The Hebrew word for “dawn” was also the name of a Canaanite god who was a son of the top god, El. So, the writer could have been calling Babylon’s king a god, literally or figuratively. Either way, the king’s bed was woven of maggots and his quilt wasn’t Amish, but worms.
It’s unclear what kind of critters. Scholars offer creative guesses: porcupine, hedgehog, owl, bitterns (birds that like swampland).
No it didn’t, some history scholars say. Isaiah seems to predict that the Assyrian Empire will die in a battle in Israel (verse 25). History doesn’t report it that way. Assyrians died in their own land, in the 600s BC, after fighting 20 years of wars against a coalition of rebels and neighboring kingdoms who were tired of getting bullied and taxed by Assyria. When the prophecy talks about Assyrians dying on God’s land, we should probably consider that the Bible says God has property rights everywhere.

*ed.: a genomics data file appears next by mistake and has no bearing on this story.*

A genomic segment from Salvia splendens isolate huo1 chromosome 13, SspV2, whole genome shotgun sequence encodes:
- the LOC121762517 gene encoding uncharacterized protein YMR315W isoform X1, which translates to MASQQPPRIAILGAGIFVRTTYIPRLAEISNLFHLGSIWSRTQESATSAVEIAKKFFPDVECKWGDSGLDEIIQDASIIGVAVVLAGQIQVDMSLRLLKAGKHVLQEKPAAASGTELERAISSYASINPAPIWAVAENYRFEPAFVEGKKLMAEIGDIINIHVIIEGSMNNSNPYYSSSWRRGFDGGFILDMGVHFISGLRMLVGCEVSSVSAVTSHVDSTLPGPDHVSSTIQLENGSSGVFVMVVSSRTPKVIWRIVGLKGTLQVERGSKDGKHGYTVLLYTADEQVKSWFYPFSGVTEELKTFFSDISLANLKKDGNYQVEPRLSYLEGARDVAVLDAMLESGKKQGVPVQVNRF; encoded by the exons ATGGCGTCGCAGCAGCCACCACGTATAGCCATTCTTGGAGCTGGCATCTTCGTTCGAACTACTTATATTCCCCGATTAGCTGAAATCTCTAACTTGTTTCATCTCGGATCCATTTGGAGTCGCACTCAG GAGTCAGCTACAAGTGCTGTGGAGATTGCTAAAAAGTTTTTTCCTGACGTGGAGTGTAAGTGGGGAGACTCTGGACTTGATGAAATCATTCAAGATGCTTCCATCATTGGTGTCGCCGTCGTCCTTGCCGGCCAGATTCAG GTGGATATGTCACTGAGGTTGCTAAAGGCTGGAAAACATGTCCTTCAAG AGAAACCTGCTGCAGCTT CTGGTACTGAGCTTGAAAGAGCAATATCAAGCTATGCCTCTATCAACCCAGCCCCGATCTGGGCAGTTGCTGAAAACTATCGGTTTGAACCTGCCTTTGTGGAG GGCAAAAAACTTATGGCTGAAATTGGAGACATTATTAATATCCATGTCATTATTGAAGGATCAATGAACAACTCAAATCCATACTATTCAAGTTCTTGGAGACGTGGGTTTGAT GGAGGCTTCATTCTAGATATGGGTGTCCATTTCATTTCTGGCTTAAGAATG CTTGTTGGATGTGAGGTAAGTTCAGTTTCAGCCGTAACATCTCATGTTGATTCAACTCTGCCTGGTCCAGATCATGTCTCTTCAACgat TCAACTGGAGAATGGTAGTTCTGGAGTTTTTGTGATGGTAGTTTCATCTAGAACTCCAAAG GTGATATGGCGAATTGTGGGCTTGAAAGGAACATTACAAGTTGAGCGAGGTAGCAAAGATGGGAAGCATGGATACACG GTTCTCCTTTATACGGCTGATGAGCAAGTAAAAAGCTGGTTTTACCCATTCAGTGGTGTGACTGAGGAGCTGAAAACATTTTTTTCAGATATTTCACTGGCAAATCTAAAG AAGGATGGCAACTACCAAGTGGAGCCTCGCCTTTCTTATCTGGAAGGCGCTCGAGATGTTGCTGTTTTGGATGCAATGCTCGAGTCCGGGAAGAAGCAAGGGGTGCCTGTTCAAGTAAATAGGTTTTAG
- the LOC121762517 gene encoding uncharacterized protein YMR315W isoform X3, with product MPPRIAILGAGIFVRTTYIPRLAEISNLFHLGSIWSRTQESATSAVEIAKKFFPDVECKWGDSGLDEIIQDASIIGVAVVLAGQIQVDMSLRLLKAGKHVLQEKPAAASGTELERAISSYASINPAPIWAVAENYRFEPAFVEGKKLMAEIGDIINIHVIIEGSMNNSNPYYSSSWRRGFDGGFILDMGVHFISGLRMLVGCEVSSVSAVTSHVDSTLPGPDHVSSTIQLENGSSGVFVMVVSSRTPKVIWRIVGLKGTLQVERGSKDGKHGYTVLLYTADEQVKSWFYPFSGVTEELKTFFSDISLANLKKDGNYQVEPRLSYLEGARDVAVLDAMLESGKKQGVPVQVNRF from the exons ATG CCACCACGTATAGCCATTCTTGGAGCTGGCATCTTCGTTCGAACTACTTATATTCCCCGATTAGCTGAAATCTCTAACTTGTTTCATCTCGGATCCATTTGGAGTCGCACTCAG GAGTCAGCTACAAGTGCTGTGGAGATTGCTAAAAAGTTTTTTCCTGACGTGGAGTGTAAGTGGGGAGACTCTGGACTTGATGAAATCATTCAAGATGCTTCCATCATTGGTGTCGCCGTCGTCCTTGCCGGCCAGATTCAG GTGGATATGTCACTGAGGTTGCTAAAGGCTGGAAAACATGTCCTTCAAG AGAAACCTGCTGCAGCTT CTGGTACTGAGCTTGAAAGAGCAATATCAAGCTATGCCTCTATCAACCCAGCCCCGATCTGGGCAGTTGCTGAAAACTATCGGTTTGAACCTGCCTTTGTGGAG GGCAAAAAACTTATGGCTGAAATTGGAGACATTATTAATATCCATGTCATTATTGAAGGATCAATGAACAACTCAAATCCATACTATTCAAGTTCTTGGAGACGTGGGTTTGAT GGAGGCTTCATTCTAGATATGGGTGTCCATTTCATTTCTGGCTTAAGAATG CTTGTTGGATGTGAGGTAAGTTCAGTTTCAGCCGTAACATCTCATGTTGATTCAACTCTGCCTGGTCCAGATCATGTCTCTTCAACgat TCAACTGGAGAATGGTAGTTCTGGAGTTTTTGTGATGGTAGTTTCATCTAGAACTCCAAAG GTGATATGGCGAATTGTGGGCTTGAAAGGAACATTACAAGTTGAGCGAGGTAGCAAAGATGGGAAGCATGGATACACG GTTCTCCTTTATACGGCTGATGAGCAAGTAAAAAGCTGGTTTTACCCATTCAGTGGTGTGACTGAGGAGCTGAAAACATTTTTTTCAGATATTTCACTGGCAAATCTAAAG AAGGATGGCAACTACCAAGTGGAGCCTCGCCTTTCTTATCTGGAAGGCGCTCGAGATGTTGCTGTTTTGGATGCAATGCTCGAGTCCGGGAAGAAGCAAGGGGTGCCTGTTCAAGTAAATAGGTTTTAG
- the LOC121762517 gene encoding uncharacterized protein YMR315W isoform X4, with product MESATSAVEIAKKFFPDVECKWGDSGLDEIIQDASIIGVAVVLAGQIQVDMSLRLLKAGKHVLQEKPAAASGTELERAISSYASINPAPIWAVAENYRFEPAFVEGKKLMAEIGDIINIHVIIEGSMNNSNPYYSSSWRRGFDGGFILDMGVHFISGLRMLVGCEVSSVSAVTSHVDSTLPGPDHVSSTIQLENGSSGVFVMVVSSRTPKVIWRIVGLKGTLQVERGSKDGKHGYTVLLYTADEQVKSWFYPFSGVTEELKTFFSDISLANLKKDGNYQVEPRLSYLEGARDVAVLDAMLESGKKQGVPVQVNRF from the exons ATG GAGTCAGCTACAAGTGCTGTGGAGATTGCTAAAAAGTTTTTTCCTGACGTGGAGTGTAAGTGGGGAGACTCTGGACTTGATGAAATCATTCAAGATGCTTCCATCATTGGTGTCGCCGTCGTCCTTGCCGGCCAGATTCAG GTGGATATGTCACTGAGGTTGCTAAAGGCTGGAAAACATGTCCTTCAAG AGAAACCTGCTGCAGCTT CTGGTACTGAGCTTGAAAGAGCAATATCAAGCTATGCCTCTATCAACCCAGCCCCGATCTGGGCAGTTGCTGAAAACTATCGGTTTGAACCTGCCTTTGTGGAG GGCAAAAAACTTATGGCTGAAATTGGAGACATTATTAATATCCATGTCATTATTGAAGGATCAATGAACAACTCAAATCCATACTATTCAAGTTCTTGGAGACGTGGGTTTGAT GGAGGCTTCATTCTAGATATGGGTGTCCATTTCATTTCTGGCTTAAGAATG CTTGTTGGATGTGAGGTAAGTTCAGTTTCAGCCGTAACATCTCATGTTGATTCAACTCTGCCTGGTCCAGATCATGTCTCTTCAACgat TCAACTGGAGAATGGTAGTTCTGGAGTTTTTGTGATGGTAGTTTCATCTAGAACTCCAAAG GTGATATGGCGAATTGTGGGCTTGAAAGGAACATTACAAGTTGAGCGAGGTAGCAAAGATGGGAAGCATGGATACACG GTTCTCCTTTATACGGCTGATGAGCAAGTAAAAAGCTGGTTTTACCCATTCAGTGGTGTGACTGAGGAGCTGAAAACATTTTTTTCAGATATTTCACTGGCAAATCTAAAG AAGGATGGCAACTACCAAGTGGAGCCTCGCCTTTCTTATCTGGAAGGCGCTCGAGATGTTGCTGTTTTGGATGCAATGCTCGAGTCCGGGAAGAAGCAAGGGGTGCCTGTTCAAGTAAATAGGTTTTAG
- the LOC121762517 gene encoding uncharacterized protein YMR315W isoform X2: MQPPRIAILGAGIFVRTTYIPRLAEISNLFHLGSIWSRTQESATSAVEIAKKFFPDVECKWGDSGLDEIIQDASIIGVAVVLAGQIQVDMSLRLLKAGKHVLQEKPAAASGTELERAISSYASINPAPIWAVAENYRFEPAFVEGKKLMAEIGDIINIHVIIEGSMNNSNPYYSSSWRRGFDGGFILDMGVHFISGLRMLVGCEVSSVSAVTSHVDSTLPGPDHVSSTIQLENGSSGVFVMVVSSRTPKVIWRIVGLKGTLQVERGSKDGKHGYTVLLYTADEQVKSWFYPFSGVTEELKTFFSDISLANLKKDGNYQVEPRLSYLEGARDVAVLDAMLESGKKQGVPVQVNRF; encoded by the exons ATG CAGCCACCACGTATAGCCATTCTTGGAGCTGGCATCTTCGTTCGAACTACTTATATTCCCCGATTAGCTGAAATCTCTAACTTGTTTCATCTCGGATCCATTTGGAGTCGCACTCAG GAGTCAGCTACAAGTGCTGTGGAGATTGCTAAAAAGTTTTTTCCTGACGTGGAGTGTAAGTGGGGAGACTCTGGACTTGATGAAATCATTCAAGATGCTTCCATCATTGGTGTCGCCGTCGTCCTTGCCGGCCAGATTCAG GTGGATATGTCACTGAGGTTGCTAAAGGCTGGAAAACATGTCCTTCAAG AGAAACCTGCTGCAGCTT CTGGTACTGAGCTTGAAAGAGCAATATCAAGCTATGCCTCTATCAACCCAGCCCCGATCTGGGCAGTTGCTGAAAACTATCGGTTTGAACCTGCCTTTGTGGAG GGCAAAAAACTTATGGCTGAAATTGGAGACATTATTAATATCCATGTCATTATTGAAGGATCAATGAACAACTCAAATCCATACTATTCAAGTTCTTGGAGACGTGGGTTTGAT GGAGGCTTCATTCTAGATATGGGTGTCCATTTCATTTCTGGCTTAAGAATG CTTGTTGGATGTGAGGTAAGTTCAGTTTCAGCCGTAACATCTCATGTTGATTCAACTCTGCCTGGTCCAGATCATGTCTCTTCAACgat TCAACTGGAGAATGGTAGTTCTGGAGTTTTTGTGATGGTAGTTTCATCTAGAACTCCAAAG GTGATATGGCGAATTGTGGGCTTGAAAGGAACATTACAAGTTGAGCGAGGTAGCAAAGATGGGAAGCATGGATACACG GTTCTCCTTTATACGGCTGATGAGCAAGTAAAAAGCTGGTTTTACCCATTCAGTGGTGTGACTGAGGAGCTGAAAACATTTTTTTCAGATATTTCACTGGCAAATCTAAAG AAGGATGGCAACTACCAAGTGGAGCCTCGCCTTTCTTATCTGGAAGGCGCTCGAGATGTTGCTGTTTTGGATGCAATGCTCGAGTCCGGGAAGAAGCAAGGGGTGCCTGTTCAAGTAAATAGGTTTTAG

The dates get a little flaky in this era, scholars say. There’s some disagreement on dates reported in other books (2 Kings 18). Guesses range from 715-728 BC. 715 BC and 718 BC are perhaps the most common guesses.
It’s hard to know who Isaiah meant. Some say he was talking about the death of King Ahaz. But the most common guess that Isaiah was talking about was the death of Assyrian King Shalmaneser V (ruled 726-722 BC), who had dominated the region for many years. His brother Sargon succeeded him but struggled to secure control of the empire. Philistines, Syrians, and Israelites in the northern Jewish nation of Israel chose that occasion to revolt against Assyria. Bad decision. Assyrians crushed them all.
The request, many say, was likely the Philistines asking the Israelite king to join their revolt against Assyria. The Assyrians in around 715 BC were struggling to hold onto power ever since a new king had come to the throne: Sargon. Philistines and others in the region thought, incorrectly, that it was a good time to tell Assyria to bug off.
- Sorry, there are currently no questions for this chapter.